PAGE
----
Testers Needed - SQLdeLite

We [1701 Software] plan to release a new product in the next few days called SQLdeLite. It is designed around our experience with various database systems and our belief that heavy ORM’s are not good. They tend to lock you in to a very particular way of using your databases and generally are not well optimized.

SQLdeLite is a low level SQL database abstraction layer. It’s primarily focused around the things that make managing and querying your databases difficult or time consuming. Here were the design goals:

  1. Be a drop in replacement for the existing SQLiteDatabase and CubeSQLServer classes. All existing properties and methods should work out of the box. You will not have to change any of your existing code to start using SQLdeLite. MySQL and PostgreSQL coming by end of the week.

  2. Currently if you wish to properly query a database you need to parameterize the query using prepared statements. Prepared statements provide both speed optimizations and protect you from SQL injection attacks. However actually doing this for each database is a chore. SQLdeLite provides query helpers in the form of database methods (SQLdeLiteSelect and SQLdeLiteExecute) that rapidly speed up your development. You can now do something like:

myDb.SQLdeLiteSelect(“SELECT * FROM Users WHERE Username = #?# AND Password = #?#”, txtUsername.Text, txtPassword.Text)

This would return a RecordSet from your database. Behind the scenes it used prepared SQL statements appropriate for that database server to return the data.

  1. Assist with creating and managing your table schemas through database migrations. By marking classes as an instance of a SQLdeLite.Table object you gain immediate schema capabilities. Public non-computed properties that are strings/integers/doubles will be compared with the table schema. If the table does not exist a “CreateTableSchema” event is raised in the database object.

If the table is missing particular fields or the data types do not match then a “UpdateTableSchema” event is raised. You can choose to update your schema or just return True. Again, the goal is flexibility and power, it does not force you to do anything. The table and class schemas are hashed and stored in the database object so subsequent queries do not involve introspection.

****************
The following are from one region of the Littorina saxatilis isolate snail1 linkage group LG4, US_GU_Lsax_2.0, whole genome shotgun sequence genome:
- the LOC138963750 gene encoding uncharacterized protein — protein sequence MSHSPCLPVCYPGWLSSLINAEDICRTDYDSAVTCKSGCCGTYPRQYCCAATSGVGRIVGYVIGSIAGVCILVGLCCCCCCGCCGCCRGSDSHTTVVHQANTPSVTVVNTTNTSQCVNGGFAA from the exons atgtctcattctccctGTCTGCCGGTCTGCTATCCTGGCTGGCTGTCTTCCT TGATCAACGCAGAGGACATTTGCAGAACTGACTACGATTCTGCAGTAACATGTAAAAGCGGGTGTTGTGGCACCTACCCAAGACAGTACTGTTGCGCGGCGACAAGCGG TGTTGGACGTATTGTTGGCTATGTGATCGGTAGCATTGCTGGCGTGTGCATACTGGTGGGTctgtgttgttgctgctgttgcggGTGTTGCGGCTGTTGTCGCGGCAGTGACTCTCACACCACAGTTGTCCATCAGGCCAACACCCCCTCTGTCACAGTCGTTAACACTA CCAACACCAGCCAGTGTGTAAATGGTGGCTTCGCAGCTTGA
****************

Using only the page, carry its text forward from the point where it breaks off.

There is an example provided of using more complex types like dates. However the intent is to keep it low level. You should save Date.SQLDateTime as opposed to just Date. Perhaps use these classes as super’s for more advanced classes with computed properties? Or use them in conjunction with your existing classes solely for the purpose of schema migrations and management.

  1. If you are like us you spend a lot of time inserting data into your database. If you have an object that has been mapped to a SQLdeLite.Table then inserting is super easy. For instance you can do:

Dim newUser As New User(myDb, “ID”) // ID being the primary key column
newUser.Username = “testuser”
newUser.Password = “hashedPassword”
newUser.Insert(“ID”) // ID being the primary key column

This is a nice little helper to save you some time. SQL Insert statements are largely the same and theres no point wasting time writing methods to insert every known possibility. SQLdeLite saves you time!

  1. It would be nice if we didn’t have to pass in all the variables at the end of the method parameters. It gets a little unwieldy if you have a query with multiple ?'s and at the end of the Execute method you have: “variable1, variable2, variable3, variable4, variable5, etc.”

So we provide the ability to use the object itself to update the database. Here’s an example

newUser.Execute(“UPDATE Users SET Password = #password# WHERE Username = #username#”)